Yeadon Theatre

541 Church Lane,
Yeadon, PA 19050

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Showing 1 - 25 of 65 comments

sumladieb on December 24, 2015 at 10:39 pm

The last movie I saw there was Independence Day. It was a couple of dollars to get in so I treated my whole family my Mom, sisters, my kids, nieces and nephews. It was great! Good times.

robtadrian on March 29, 2015 at 10:49 am

at 1:06

BH19064 on November 20, 2011 at 7:27 am

I saw a re-release of “Gone With the Wind” at the Yeadon on 8/13/70. I remember the owner serving coffee and doughnuts to her patrons in the lobby. I also remember the old-fashioned curtains that creaked open very slowly to reveal the screen.

bobc316 on February 22, 2011 at 2:18 pm

iam sadly to imform you that most of you knew what i already suspected the yeadon theatre is gone!! erased no marquee saved nothing, just a vacant lot just memories!! if you go to google maps click on the address and youll see a green field empty lot!!! another theatre lost to time MORE the reason to SAVE the BOYD and LANSDOWNE and other theatres our cinema treasures

Mike Rogers
Mike Rogers on October 12, 2010 at 7:25 pm

Boy,you are right Chuck,A nice theatre,noticed “THE VERDICT” playing might have been taken around the Christmas holidays.

DeniedX on March 2, 2008 at 7:01 pm

Thanks for posting the photos. I spent a few times in the Yeadon Fire Hall for little league sports banquets. Anyway, it is so sad to see that the theater is gone. My father took me to my first movie in that theater while growing up there. My father has since passed away, so it is even more saddening to see the theater gone. Mira, that’s great that you remember Rhea. I myself don’t remember her, but I have heard amazing things about how she ran that theater.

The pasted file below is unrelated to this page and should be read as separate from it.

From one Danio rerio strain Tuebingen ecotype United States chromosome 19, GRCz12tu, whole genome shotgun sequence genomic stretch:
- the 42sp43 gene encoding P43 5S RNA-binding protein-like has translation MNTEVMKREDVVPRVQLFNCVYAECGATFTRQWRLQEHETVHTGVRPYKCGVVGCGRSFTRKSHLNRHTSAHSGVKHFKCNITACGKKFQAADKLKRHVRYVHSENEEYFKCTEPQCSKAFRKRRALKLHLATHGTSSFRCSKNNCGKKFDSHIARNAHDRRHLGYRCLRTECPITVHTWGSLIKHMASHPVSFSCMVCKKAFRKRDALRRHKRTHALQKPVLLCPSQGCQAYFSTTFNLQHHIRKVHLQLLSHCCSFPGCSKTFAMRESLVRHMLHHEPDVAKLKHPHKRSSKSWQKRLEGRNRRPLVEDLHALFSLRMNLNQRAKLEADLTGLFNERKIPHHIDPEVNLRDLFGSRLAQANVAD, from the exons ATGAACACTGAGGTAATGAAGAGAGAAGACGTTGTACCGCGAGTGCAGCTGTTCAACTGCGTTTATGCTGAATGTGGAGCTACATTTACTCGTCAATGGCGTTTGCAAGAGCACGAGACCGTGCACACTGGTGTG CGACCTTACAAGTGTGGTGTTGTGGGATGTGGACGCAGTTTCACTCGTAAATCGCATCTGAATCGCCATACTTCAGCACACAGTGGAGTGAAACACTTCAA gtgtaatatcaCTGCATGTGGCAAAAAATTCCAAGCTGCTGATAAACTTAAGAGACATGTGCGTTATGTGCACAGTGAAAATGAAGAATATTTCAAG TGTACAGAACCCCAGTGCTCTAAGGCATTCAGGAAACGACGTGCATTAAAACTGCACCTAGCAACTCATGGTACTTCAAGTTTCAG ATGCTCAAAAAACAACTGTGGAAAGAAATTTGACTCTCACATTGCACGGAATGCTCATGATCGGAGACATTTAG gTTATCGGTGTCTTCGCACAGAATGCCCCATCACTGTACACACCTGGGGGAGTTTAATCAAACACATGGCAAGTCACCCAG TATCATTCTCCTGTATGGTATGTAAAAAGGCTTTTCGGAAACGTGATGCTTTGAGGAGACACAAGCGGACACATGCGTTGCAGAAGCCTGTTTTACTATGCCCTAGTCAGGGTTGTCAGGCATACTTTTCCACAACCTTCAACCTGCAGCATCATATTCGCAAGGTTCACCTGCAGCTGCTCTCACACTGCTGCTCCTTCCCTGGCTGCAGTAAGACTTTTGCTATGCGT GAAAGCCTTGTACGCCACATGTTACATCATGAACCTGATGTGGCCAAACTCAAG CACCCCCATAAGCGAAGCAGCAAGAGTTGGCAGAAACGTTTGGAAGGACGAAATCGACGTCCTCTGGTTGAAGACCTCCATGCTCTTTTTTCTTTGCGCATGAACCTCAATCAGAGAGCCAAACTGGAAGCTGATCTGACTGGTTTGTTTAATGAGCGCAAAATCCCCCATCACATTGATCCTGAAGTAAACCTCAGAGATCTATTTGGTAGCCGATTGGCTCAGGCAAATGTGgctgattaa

miragirl on February 22, 2008 at 9:54 pm

From the ages 10 thru 13, I cannot count the number of Saturdays I spent at the Yeadon Theatre. Even later on, Rhea kept a lot of the old features, including a nickel soda machine. I went there once in the 70s and 2 inebriated young men were sitting a few rows in front of us and being loud and inappropriate. In the middle of the movie, they stopped the film, turned up the lights and Rhea came down the aisle with 2 Yeadon policemen and escorted the 2 rowdy’s out of the theatre. We all applauded and then settled back down to watch the rest of the movie. She was a gem. I lived in Lansdowne Park and we used to climb over the gate of Holy Cross Cemetary to cut through to the other gate for a short cut to the theatre. The last movie I saw there was “Superman” and the place was packed. Sweet memories.

SchineHistorian on February 19, 2008 at 7:45 pm

Look closely at this photo of the site of the demolished Yeadon. Note the building to the right of the photo, the Yeadon FIRE DEPARTMENT!
View link

A happy discovery among the rubble – bits of the Yeadon facade:
View link

Patsy on February 18, 2008 at 6:34 am

Very sad to read and see that this theatre has been destroyed and that it had a fire. And yes, such a shame for the people of Yeadon to have lost this special art deco theatre! So nice to read that several chunks of ceramic facade material will make their way to the THS archive in Elmhurst, IL.

SchineHistorian on February 18, 2008 at 6:19 am

It is most certainly demolished. All that remains is a neatly groomed square of land, ready for redevelopment. However, a little closer inspection of the gravel unveiled several chunks of ceramic facade material which will now make their way to the Theatre Historical Society’s archive in Elmhurst. IL. Not sure if any effort was made by the local preservation groups to save any major ornamental details. From the photos listed here, it looks to have been a really nice house. Such a shame for the people of Yeadon.

paxnovus on November 3, 2007 at 11:17 am

I was under the impression that the Yeadon was demolished— any info?? I see it is listed still as “closed”…
If it wasn’t demolished has anything been removed for preservation??I need to take a ride to Yeadon and see for myself what is there….

naomi on March 20, 2007 at 4:38 pm

I am Rhea Friedman’s granddaughter, and I am trying to collect some information about her life, and her achievements at the Yeadon Theater.